Next entry will be up Friday afternoon or evening. North Atlantic: Death of the Backfires on D+24 😊


34 Replies to “Gaming WWIII: Requesting Some Reader Input On WWIII 1987 Wargame Scenarios.”

  1. I’m curious as to the NATO reinforcements for Denmark that you used in your Baltic Approaches scenarios, and when they were deployed. The little I’ve read about, it seemed the plans were rather vague. The British 1st Infantry Brigade and US 9th Infantry Division were mentioned most often. Other possible reinforcements I’ve seen included another British infantry brigade of Territorial Army units, the US 6th and 10th Infantry Divisions, the 82nd Airborne, 2nd Marine Division, and Canadian units diverted from deployment to Norway. It didn’t seem like any reinforcements were to be deployed before fighting started, but they were to arrive at some point.

    Liked by 1 person

    1. Those are pretty much the pool of reinforcements. The British 1st Inf Brigade and US 9th Infantry Division (Light) were the permanent reinforcements. Everything else was dependent on operations elsewhere. If the Pact really got a hold in Denmark we probably would’ve seen USMC units at least.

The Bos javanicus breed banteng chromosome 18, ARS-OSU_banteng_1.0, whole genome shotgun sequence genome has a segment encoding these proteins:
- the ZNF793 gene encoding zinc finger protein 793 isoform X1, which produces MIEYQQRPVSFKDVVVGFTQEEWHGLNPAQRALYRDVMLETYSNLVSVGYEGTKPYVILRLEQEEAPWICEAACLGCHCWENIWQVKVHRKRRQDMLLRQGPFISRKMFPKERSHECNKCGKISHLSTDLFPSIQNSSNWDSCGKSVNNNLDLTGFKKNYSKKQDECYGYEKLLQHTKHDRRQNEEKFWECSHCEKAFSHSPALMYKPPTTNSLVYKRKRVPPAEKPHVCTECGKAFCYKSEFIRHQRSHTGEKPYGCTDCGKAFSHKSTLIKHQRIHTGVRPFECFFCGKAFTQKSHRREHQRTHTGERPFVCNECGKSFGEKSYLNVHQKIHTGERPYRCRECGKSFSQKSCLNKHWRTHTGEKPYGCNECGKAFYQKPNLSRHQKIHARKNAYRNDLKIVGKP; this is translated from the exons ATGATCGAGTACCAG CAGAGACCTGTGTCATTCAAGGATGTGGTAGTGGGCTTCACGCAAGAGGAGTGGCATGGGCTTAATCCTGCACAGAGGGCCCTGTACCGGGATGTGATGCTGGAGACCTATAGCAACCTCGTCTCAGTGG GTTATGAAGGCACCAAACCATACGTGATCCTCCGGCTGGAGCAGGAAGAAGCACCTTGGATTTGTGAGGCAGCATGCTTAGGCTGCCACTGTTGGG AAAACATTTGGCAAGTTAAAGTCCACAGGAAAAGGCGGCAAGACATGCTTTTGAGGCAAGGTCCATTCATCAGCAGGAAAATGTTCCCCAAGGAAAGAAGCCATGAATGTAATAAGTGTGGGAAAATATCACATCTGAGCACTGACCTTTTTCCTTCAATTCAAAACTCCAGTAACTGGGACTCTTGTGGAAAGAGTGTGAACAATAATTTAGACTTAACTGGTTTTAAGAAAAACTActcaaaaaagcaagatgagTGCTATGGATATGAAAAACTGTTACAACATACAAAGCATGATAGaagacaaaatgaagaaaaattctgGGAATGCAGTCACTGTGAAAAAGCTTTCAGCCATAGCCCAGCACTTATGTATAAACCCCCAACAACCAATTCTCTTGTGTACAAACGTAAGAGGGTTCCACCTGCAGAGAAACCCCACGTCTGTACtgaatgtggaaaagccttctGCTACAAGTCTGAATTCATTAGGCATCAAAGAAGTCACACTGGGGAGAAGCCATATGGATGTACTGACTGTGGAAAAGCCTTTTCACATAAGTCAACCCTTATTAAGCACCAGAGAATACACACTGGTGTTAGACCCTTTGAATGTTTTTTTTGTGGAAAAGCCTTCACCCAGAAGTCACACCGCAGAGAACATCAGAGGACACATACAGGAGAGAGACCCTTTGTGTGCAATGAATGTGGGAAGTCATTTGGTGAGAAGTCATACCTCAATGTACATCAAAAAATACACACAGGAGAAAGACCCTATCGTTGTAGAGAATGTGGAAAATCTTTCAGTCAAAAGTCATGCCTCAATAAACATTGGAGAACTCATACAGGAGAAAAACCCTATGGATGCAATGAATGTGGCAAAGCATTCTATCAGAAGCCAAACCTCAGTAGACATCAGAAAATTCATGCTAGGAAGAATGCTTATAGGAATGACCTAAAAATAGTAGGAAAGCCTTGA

10th Mountain Div. was tagged for Norway in 1987 so that unit would’ve been unavailable.
      On the air side, a lot of RAF and USAF squadrons were tasked with reinforcing Denmark.


  2. My big question in your Wargaming: What happened to the Reagan/Lehman 600 ship Navy? Really I see the multi national CSG North Atlantic major combat and 6th fleet skirmishes. Did we need 600? How many were left? Just wondering because we seem to be having the same debate today.
    My concern is is today’s big 500 number politician/industry driven. The reason I question is it seems the Admirals aren’t in a big hurry to procure 500. Makes me wonder if their internal Wargaming shows a smaller number.

    Liked by 1 person